ISLAMABAD: Justice Syed Mansoor Ali Shah on Monday suggested to the Supreme Court to live stream its proceedings to full public view when no secrets were involved and let common people from across the country have easy access to justice.
“Instead of being an ostrich which buries its head in sand, let us regulate ourselves in full view of the people, especially when we do not have any secrets,” observed Justice Shah, a member of the 10-judge SC bench which took up a set of review petitions in Justice Qazi Faez Isa case.
“The judiciary should open up for the world and let the people decide how we run our institutions as the judiciary is a public institution and we judges are the trustee of the people doing adjudication on disputes. This is something futuristic, but we are not isolated rather living in a global village,” Justice Shah observed, asking why should “we deprive an individual who is interested in hearing some particular case, but cannot afford to come from Gwadar or Khyber Pakhtunkhwa because of financial constraint”.
Justice Shah also cited one of his visits to the Brazilian Supreme Court where judges told him that they also ran a small television station as well as a radio station as they believed that the people of Brazil needed to know what actually was happening in courts.
Justice Shah wondered how the federal government could have a say in regulating the affairs of how the Supreme Court should live stream when it said it purely was an administrative policy decision on the part of the court.
The observation came in response to Additional Attorney General (AG) Chaudhry Aamir Rehman’s statement that it was for the Supreme Court to decide whether to allow live streaming or live telecast of the present case after weighing all options, but such a decision should only be in an administrative policy matter rather than judicial.
Justice Muneeb Akhtar, another member of the bench, observed that if “we allow live streaming then anyone, even a litigant, will have the same right for live broadcast of the court proceedings”.
At the fag end of the proceedings, Justice Faez Isa dubbed the entire arguments of the federal government generic, but what he was propagating specific. “My entire life for the last two years was under the microscope, yet the propagandists and trumpeters of the government were afraid of my side of the version coming out to the public when they are issuing their side of the version through their controlled media,” he said.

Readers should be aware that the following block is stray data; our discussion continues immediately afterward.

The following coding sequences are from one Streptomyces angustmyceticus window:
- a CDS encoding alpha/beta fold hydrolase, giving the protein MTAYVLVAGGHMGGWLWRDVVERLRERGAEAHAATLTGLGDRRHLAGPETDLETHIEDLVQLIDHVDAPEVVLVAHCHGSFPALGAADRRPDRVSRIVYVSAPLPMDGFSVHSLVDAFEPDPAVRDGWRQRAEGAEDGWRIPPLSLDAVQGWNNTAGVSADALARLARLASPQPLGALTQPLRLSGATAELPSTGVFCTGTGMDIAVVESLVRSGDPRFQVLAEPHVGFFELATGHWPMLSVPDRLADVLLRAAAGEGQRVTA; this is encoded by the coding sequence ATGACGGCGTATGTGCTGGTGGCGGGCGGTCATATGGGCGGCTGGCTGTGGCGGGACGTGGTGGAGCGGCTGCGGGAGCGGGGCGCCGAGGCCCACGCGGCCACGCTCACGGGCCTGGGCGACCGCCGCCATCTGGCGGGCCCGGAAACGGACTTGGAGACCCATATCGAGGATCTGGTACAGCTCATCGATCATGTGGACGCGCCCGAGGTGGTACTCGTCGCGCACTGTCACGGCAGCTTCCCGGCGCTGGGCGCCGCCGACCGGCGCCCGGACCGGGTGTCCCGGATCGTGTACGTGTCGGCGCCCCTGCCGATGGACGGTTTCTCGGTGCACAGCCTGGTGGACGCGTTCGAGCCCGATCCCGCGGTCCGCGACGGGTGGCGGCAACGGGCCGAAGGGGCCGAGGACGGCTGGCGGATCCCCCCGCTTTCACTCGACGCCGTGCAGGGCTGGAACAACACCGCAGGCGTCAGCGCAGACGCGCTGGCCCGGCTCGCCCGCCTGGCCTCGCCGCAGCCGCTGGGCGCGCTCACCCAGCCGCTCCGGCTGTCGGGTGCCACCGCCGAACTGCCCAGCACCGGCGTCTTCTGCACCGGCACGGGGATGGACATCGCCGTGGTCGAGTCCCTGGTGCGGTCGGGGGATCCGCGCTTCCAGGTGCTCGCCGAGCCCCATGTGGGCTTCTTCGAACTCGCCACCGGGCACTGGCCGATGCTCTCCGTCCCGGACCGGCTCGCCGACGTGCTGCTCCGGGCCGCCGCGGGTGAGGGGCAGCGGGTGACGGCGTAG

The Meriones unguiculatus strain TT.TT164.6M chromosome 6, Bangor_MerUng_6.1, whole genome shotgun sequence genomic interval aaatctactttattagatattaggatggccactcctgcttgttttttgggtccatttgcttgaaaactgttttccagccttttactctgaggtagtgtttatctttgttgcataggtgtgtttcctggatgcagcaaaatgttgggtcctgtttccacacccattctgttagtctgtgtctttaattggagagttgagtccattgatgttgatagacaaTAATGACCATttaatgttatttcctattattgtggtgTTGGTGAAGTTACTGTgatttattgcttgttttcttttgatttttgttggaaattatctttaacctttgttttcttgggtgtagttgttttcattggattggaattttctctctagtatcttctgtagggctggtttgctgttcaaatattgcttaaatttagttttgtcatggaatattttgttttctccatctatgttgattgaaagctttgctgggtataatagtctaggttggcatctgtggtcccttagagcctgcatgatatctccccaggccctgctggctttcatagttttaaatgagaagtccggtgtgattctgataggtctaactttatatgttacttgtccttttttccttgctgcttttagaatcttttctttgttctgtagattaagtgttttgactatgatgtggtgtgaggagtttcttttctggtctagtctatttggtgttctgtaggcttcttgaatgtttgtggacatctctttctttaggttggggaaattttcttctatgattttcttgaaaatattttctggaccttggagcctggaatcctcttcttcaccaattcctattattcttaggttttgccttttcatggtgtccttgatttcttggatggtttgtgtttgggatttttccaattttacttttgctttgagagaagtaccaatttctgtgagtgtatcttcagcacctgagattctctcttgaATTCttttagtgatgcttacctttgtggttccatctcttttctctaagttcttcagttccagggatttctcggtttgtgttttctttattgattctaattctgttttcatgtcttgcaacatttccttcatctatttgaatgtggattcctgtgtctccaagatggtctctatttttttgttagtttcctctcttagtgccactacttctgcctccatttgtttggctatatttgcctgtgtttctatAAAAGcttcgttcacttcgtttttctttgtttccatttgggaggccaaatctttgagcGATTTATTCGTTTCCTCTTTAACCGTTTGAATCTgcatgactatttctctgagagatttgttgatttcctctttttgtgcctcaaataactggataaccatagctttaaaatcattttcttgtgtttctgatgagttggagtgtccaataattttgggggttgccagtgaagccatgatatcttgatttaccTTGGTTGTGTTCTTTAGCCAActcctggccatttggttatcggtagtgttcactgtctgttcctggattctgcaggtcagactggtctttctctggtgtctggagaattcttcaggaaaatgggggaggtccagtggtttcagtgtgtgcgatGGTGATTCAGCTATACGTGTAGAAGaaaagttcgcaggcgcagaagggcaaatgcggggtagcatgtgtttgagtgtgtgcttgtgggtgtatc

Justice Isa said Adviser to the Prime Minister on Accountability Shahzad Akbar Mirza could hold a press conference on May 29, 2019 about the filing of a presidential reference against him but had no guts to come to the court to listen to the proceedings. They have destroyed everything by controlling the media that’s why people are turning towards YouTube, he added. “They are so scared and terrified of the truth”.
Justice Umar Ata Bandial, who was heading the bench, observed that he could not privately communicate with him being on this side of the bench, but he knew how many were on his side.
The AAG argued that the apex court should reject the application of Justice Isa about live streaming and ask the petitioner judge to commence hearing on his review petitions. Citing a number of statutory provisions about open court hearing, he contended that nowhere it had been explained that the open hearing also meant live streaming.
The AAG emphasised that it was a policy decision on the part of the court whether or not it should allow live streaming. “Of course, right to fair trial, due process and citizen’s right to have access to justice are cherished goals but these have already been discussed in the 2012 Watan Party case and the 2016 Supreme Court employees case,” he argued, adding that these judgements had never discussed that live streaming was one of the most important ingredients for fair trial.
Referring to a South African case titled Henri Christo Von Bred versus Media 24 Limited, a judgement which was provided by Justice Isa in his favour, the AAG argued that this case was initiated on an application of the media outlet, but none of the media houses in the present case had approached the apex court in this regard, adding that a free press was the eyes and ears of citizens.
Moreover, he added, in that judgement it was held that everybody, even the prosecutor, was the stakeholders, but in the present case the Supreme Judicial Council, which had been made one of the respondents by Justice Isa, should also be heard before reaching any conclusion.
The AAG highlighted that Article 19 A of the Constitution ensured the right to information and freedom of the press but with certain reasonable restrictions, emphasising that it was the self-restriction on the part of the judiciary which ensured misuse of rights.
Justice Muneeb Akhtar wondered what kind of proceedings made up for the open court hearing, asking whether the public due to space constraints, it allowed to sit in the adjoining room of the court and linked up with video, could be called open court.
The AAG replied in the affirmative, saying the concept of open court stood fulfilled if the press conveyed what actually transpired in the courtroom.
Referring to the live streaming of parliament’s proceedings, he explained that whatever discussed in parliament was of general nature, but the court proceedings were very technical and an ordinary citizen could not fully grasp the same. Besides, he added, judges decided cases after consulting themselves and going through voluminous records for which oral arguments forwarded in the courtroom were not enough.
“If the open court proceedings mean live streaming then what about the Brazilian maxim that says that justice should be served on the doorstep? Does it mean that the court should go house to house to deliver judgements?” the AAG asked.
The court postponed the hearing till March 17.
Published in Dawn, March 9th, 2021